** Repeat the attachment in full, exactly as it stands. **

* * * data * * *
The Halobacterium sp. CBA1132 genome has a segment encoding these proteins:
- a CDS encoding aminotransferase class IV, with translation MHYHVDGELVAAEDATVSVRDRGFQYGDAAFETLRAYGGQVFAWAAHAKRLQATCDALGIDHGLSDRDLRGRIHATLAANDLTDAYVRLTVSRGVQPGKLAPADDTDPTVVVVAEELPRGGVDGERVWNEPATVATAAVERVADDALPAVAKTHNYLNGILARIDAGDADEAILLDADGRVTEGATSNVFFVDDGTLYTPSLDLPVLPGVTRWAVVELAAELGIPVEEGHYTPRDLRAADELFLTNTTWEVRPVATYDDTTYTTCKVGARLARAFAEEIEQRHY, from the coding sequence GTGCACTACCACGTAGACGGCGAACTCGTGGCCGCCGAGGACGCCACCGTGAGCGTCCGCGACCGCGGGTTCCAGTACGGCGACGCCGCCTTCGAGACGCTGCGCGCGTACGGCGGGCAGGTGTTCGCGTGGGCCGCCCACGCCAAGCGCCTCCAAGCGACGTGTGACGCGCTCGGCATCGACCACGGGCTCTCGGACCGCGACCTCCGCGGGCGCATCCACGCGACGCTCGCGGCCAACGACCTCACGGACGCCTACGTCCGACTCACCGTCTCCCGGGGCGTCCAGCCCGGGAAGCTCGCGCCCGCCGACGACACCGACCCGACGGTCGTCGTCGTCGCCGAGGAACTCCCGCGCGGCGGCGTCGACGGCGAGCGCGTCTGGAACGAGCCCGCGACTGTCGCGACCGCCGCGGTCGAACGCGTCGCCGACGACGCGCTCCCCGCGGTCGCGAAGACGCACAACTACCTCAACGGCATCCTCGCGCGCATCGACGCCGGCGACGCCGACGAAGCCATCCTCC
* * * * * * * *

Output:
The Halobacterium sp. CBA1132 genome has a segment encoding these proteins:
- a CDS encoding aminotransferase class IV, with translation MHYHVDGELVAAEDATVSVRDRGFQYGDAAFETLRAYGGQVFAWAAHAKRLQATCDALGIDHGLSDRDLRGRIHATLAANDLTDAYVRLTVSRGVQPGKLAPADDTDPTVVVVAEELPRGGVDGERVWNEPATVATAAVERVADDALPAVAKTHNYLNGILARIDAGDADEAILLDADGRVTEGATSNVFFVDDGTLYTPSLDLPVLPGVTRWAVVELAAELGIPVEEGHYTPRDLRAADELFLTNTTWEVRPVATYDDTTYTTCKVGARLARAFAEEIEQRHY, from the coding sequence GTGCACTACCACGTAGACGGCGAACTCGTGGCCGCCGAGGACGCCACCGTGAGCGTCCGCGACCGCGGGTTCCAGTACGGCGACGCCGCCTTCGAGACGCTGCGCGCGTACGGCGGGCAGGTGTTCGCGTGGGCCGCCCACGCCAAGCGCCTCCAAGCGACGTGTGACGCGCTCGGCATCGACCACGGGCTCTCGGACCGCGACCTCCGCGGGCGCATCCACGCGACGCTCGCGGCCAACGACCTCACGGACGCCTACGTCCGACTCACCGTCTCCCGGGGCGTCCAGCCCGGGAAGCTCGCGCCCGCCGACGACACCGACCCGACGGTCGTCGTCGTCGCCGAGGAACTCCCGCGCGGCGGCGTCGACGGCGAGCGCGTCTGGAACGAGCCCGCGACTGTCGCGACCGCCGCGGTCGAACGCGTCGCCGACGACGCGCTCCCCGCGGTCGCGAAGACGCACAACTACCTCAACGGCATCCTCGCGCGCATCGACGCCGGCGACGCCGACGAAGCCATCCTCC